June 16, 2009 — In a ruling issued Tuesday, the 3rd U.S. Circuit Court of Appeals upheld a Sept. 11, 2008 District Court order that rendered null and void the August 2008 issuing of the territory's 2006 property tax bills.
"It says no more taxes until you show that everything is addressed," said James Derr, an attorney representing commercial property owners who filed what came to be known as the Berne case.
Government House said in a press release late Tuesday that as a result of the 3rd Circuit opinion, the Tax Assessors office will rescind the 2006 real property tax bills.
"In addition, the Executive Order which was issued setting due dates for those property tax bills will be vacated," Government House spokesman Jean Greaux said.
Government House said on May 13 that property taxes were due July 1, with the overdue date July 31. (See: "2006 Property Taxes Due July 1.")
According to Greaux, Attorney General Vincent Frazer will "address the court as to the requirements of the government based on the order and identifying the next steps forward." Greaux said that Tuesday's ruling, which blocks the governments ability to issue real property tax bills for the year 2006. represents a loss in revenue of approximately $28 million dollars.
The court's action is the latest in an ongoing saga of rulings, a legislative action and Government House press releases that has left property taxpayers befuddled and the local government short of operating funds. The government last collected property taxes on the 2005 bills.
Myrtle Barry, who as a member of the Unity Day Group is working to get tax relief for St. John residents who feel their properties were overvalued, said the whole on-again, off-again issue is confusing, particularly for the island's senior citizens.
"It was in the nick of time," she said of Tuesday's ruling.
The 3rd Circuit's opinion centers on what it considers the government's failure to comply with a May 2003 District Court decree. The decree mandates that the government put in place a functioning Board of Tax Review.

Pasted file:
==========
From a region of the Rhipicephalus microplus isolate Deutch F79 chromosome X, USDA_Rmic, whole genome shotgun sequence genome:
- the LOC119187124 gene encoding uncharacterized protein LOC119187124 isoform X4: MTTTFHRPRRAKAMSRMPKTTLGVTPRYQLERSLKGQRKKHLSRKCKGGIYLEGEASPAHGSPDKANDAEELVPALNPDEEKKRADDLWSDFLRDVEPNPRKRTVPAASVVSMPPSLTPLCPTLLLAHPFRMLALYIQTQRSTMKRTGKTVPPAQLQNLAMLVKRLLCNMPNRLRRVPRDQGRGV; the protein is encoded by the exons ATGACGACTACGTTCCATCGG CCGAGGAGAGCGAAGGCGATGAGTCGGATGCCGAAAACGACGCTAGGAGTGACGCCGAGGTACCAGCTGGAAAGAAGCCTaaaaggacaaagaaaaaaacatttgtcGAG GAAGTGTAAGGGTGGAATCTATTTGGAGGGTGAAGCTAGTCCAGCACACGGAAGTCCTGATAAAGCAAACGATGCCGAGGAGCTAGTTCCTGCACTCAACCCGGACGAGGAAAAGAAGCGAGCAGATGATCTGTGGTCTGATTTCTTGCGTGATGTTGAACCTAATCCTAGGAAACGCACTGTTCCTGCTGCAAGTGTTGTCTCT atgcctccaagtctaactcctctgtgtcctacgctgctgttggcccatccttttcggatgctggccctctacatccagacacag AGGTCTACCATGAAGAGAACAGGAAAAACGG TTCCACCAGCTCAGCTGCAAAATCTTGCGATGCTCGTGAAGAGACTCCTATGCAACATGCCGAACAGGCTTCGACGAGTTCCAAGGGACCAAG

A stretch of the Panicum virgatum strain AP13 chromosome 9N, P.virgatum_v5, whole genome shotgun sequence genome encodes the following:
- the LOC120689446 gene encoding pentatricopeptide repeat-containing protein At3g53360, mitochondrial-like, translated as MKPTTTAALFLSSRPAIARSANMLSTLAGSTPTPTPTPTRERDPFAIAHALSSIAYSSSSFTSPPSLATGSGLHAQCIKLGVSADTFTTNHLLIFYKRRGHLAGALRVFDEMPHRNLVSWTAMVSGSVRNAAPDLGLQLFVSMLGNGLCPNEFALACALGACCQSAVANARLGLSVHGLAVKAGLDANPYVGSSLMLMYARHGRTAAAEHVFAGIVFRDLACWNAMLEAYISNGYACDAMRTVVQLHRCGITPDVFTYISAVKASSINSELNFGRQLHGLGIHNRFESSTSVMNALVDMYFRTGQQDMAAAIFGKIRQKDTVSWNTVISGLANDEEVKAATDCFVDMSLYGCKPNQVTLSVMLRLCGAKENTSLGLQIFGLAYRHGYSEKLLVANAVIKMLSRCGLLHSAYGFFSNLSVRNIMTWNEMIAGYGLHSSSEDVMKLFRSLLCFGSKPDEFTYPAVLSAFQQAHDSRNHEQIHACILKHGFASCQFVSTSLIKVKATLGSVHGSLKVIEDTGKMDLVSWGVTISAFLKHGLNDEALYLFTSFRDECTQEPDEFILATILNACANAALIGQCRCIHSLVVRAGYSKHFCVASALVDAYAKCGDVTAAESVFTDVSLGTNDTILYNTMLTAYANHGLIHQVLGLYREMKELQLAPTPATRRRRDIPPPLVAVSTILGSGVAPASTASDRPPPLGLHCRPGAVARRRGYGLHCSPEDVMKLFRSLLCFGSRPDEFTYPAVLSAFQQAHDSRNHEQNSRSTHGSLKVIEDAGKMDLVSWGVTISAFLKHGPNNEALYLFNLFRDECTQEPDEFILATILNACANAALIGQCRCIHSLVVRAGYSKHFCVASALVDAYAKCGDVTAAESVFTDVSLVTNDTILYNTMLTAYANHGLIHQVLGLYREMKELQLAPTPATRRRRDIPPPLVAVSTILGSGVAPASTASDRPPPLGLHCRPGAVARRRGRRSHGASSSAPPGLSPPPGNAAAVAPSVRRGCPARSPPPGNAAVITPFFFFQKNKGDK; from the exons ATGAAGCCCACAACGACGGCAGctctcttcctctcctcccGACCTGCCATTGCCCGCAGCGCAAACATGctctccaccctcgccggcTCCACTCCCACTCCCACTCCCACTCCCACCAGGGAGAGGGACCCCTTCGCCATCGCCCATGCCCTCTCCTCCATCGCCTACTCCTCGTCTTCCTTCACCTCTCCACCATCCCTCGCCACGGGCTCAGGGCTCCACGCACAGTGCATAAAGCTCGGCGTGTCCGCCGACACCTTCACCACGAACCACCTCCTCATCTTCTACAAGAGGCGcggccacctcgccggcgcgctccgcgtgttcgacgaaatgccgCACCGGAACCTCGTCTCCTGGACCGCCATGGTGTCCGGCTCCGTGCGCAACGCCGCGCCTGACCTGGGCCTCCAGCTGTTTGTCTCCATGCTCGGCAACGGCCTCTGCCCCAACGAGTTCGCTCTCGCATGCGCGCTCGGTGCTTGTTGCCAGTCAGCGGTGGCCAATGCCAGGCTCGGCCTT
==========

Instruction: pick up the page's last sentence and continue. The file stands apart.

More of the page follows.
According to Tuesday's opinion, there are 374 property tax appeals waiting for action by the board. The board met five times in 2006, once in 2007 and twice in 2008. The opinion also noted that it appears the board failed to notify property taxpayers when their cases were on the calendar.
When all matters wrap up to the satisfaction of the District Court, a special master appointed by District Court must sign off. That hasn't happened either.
The property tax imbroglio dates to 2000, when commercial property owners filed suit in District Court because the local government assessed commercial property in a different way than it did residential property. Berne Corp.'s name is listed first on the suit, and the case quickly became known as "the Berne case."
A 2003 District Court decision on the Berne case resulted in the revaluation of all real property across the Virgin Islands. The 2006 property tax bills are based on those revaluations.
While the government waited for the revaluation to be completed, it sent out property tax bills based on 1998 values. However, the last bills using the 1998 values were those for 2005. According to Derr, the government could have continued to send out bills using the 1998 valuations while it waited for the District Court case to wrap up.
Derr said he thinks a large number of people paid their 2006 property taxes. He said he told people, particularly on St. Thomas, if they were happy with their 2006 tax bill, they should pay it.
However, he said he told St. John residents who think their bill is too high to "hang on."
Still on the table is the Unity Day Group's April 2008 suit that calls for a revaluation of all properties. The St. John-based group filed suit because many of the island's residents consider their properties to be valued at far above the market value.
Derr said he hopes District Court Chief Judge Curtis Gomez calls all parties into court to try to reach a settlement to accommodate everyone.
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